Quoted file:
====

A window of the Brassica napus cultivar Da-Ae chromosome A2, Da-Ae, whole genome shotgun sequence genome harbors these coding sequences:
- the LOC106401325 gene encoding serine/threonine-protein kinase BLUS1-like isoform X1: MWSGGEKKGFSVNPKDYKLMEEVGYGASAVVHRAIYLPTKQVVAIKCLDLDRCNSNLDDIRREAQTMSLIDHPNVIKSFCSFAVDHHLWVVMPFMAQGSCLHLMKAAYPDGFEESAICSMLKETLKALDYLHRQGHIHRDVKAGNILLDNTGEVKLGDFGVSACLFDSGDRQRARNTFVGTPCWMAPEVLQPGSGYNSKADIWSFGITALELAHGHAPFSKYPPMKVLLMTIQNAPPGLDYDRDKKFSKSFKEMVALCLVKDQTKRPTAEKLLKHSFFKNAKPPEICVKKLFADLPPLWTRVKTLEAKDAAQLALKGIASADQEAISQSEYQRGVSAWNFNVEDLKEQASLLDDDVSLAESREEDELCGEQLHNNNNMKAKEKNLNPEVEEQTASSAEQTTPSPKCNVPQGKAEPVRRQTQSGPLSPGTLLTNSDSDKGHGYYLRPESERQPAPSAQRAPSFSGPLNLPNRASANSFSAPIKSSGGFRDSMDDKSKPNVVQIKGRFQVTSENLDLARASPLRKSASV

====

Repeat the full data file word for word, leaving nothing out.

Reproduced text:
A window of the Brassica napus cultivar Da-Ae chromosome A2, Da-Ae, whole genome shotgun sequence genome harbors these coding sequences:
- the LOC106401325 gene encoding serine/threonine-protein kinase BLUS1-like isoform X1: MWSGGEKKGFSVNPKDYKLMEEVGYGASAVVHRAIYLPTKQVVAIKCLDLDRCNSNLDDIRREAQTMSLIDHPNVIKSFCSFAVDHHLWVVMPFMAQGSCLHLMKAAYPDGFEESAICSMLKETLKALDYLHRQGHIHRDVKAGNILLDNTGEVKLGDFGVSACLFDSGDRQRARNTFVGTPCWMAPEVLQPGSGYNSKADIWSFGITALELAHGHAPFSKYPPMKVLLMTIQNAPPGLDYDRDKKFSKSFKEMVALCLVKDQTKRPTAEKLLKHSFFKNAKPPEICVKKLFADLPPLWTRVKTLEAKDAAQLALKGIASADQEAISQSEYQRGVSAWNFNVEDLKEQASLLDDDVSLAESREEDELCGEQLHNNNNMKAKEKNLNPEVEEQTASSAEQTTPSPKCNVPQGKAEPVRRQTQSGPLSPGTLLTNSDSDKGHGYYLRPESERQPAPSAQRAPSFSGPLNLPNRASANSFSAPIKSSGGFRDSMDDKSKPNVVQIKGRFQVTSENLDLARASPLRKSASV